Marine sergeant discharged for criticizing Obama: Was that fair?

Troops may express political opinions and are encouraged 'to carry out the obligations of citizenship,' but Marine Sgt. Gary Stein was warned that his Facebook posts crossed a line.

Gregory Bull/AP
Marine Sgt. Gary Stein pauses while speaking with reporters in front of the federal court building on Friday, April 13, 2012, in San Diego.

The other-than-honorable discharge given to Marine Sgt. Gary Stein for writing “Screw Obama” and other criticisms of the president on Facebook means he will lose all of his military privileges, including access to military health care and education benefits, as well as the right to shop in the tax-free grocery and department stores on base.

Is this a fair punishment for a Marine who has served in the military for nine years – a tenure which also included a tour in Iraq during the particularly violent years of 2005 to 2006? Some service members who have been found to have deserted have received “general” discharges, after all.

The problem, analysts say, is that Sgt. Stein was warned repeatedly about his Facebook posts. Troops are encouraged “to carry out the obligations of citizenship,” and are allowed to express “a personal opinion on political candidates and issues.” They can also put political bumper stickers on their cars, sign petitions, donate to political parties, and attend rallies, debates, and conventions.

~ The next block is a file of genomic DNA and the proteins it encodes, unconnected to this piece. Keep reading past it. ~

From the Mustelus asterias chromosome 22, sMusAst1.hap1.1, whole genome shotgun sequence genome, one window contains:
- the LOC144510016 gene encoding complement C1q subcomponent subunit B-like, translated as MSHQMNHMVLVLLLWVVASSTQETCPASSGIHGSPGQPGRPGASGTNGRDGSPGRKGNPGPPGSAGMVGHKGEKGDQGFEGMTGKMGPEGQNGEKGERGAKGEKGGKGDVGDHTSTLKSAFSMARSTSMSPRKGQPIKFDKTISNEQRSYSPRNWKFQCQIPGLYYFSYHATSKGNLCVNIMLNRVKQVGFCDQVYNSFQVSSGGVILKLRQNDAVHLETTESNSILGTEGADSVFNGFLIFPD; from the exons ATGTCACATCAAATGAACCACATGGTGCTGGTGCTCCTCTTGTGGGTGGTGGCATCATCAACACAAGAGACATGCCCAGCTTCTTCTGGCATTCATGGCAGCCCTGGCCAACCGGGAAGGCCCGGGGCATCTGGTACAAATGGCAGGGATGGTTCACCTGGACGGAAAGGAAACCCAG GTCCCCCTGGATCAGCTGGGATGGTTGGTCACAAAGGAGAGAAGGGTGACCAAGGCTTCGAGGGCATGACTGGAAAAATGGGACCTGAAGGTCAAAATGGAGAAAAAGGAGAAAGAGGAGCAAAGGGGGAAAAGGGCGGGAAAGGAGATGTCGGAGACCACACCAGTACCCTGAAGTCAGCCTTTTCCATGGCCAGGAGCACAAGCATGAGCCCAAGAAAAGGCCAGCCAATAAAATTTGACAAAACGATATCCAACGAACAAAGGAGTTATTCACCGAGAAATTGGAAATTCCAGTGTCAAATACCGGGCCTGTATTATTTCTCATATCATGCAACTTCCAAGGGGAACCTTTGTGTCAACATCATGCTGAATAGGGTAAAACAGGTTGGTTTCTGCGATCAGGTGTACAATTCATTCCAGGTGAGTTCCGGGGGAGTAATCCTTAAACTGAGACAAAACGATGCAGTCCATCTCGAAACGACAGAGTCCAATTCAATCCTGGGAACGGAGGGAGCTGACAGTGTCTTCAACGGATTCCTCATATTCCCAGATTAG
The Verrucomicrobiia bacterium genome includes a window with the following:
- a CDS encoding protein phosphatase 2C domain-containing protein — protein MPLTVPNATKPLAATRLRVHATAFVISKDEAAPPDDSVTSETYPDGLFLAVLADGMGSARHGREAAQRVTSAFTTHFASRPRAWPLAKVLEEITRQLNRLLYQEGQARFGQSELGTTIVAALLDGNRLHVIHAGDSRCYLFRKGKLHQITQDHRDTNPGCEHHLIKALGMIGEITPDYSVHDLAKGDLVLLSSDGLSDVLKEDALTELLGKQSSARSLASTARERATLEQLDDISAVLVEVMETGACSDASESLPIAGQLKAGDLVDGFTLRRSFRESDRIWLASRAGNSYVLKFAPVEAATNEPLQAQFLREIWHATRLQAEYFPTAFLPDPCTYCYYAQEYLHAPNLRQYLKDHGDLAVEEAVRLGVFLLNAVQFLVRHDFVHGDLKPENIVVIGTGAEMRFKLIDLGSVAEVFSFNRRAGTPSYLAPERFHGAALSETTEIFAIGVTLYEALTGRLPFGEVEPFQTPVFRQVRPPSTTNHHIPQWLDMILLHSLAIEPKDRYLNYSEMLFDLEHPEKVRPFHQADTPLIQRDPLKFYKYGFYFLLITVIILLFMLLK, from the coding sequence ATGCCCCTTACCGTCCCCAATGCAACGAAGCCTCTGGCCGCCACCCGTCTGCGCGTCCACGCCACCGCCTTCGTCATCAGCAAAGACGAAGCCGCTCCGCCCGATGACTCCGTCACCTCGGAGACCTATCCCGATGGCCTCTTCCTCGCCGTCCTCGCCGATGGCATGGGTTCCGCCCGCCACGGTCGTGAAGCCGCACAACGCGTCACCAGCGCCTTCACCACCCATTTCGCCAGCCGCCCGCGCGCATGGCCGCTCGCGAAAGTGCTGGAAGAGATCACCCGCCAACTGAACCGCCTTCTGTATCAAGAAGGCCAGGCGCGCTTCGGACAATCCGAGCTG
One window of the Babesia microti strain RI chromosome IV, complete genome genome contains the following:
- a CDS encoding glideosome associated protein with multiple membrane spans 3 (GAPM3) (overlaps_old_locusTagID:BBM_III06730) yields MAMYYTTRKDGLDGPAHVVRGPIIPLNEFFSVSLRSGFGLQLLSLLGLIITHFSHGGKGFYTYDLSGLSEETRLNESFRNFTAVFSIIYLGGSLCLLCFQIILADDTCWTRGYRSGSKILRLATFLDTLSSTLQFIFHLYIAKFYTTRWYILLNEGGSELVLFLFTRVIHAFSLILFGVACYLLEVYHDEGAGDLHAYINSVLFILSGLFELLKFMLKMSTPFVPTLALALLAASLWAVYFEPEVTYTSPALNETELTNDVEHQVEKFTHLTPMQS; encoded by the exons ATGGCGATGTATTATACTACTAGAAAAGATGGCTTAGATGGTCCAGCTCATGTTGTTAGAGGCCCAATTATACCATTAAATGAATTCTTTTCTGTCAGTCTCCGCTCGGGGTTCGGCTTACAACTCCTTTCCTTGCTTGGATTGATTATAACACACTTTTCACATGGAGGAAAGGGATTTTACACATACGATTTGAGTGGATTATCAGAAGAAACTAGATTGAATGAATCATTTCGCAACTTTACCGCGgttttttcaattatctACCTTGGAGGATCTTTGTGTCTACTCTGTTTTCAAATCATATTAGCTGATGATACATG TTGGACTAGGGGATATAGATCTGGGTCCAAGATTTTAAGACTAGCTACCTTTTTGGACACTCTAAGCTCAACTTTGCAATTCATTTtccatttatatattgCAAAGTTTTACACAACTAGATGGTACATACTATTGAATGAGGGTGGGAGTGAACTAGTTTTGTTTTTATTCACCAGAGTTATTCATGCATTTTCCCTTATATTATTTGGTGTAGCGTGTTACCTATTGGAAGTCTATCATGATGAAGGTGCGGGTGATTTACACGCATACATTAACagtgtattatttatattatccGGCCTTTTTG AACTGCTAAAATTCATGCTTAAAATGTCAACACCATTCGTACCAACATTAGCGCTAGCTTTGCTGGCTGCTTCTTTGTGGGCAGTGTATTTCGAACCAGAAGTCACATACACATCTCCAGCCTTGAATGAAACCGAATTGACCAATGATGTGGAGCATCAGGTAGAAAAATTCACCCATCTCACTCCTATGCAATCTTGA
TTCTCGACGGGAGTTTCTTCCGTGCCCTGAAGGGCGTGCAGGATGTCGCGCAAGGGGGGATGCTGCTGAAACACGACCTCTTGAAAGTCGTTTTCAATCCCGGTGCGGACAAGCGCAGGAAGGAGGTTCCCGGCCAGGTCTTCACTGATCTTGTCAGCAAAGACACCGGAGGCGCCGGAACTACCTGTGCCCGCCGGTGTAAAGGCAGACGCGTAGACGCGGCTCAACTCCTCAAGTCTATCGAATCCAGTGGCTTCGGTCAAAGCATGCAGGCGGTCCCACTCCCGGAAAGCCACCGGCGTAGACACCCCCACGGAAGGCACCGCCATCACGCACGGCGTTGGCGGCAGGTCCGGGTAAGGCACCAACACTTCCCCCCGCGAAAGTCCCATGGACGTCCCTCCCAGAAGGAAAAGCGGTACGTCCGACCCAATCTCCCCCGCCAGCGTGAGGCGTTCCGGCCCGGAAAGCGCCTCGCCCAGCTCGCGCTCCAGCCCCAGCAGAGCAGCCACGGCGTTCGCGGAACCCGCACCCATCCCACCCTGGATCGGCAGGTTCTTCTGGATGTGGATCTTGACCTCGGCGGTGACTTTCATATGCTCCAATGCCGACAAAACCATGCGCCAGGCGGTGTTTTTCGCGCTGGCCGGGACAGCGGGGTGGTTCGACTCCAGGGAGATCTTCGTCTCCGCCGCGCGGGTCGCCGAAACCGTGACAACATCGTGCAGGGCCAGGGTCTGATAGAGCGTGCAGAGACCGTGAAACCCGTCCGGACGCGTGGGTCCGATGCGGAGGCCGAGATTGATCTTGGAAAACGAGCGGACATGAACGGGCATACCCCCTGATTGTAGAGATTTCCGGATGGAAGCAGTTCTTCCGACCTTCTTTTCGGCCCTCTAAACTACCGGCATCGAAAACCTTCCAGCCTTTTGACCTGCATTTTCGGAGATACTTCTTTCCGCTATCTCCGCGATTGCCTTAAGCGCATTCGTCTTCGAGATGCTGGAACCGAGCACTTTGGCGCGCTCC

They cannot, however, take part in any political activities as official representatives of the US military.

For his actions, Stein, who also wrote that he would refuse to follow President Obama’s orders, was not court-martialed. He could have been given a “general” discharge. Though this may sound fine to many civilian ears, it also carries with it negative intimations and is quite different from the “honorable” discharge that the majority of troops get.

General discharges may, for example, be given when “significant negative aspects” of a US military member’s conduct outweigh the positive contributions during his service. This could also affect the ability of troops to use their GI Bill and other benefits.

An other-than-honorable discharge is reserved for those who have significantly deviated from conduct expected of a US military member. This might include serious violence against innocents, ignoring orders, or endangering the safety of others.

Troops who have been less-than-honorably discharged are not allowed to keep their uniforms. They may also have to give back any reenlistment bonuses they received. Stein may still be able to take advantage of Veterans Administration benefits, depending on what VA officials decide. Generally, they tend to decide against providing such benefits to deserters, conscientious objectors who refuse to perform military duties, or those who engage in persistent misconduct.

There is little doubt that Stein crossed the line of good conduct, says Eugene Fidell, who teaches military justice at Yale Law School. “He has clearly done things here that make it impossible for him to serve on active duty,” he says. “The substance of what he’s said is truly intolerable.”

Stein, for his part, has argued that his mistreatment has been unfair. “I think they’re trying to use me as an example,” Stein told MSNBC. “Senior officers don’t want to hear, ‘You were the person who let this Gary Stein situation get out of hand.’ ”

That said, Stein says he would apologize to the president if given the chance. “If he was in front of me right now, I would salute him, say, ‘Yes, Mr. President, No, Mr. President,’ ” Stein said. “I would still disagree with his policies, but those are two separate things.”

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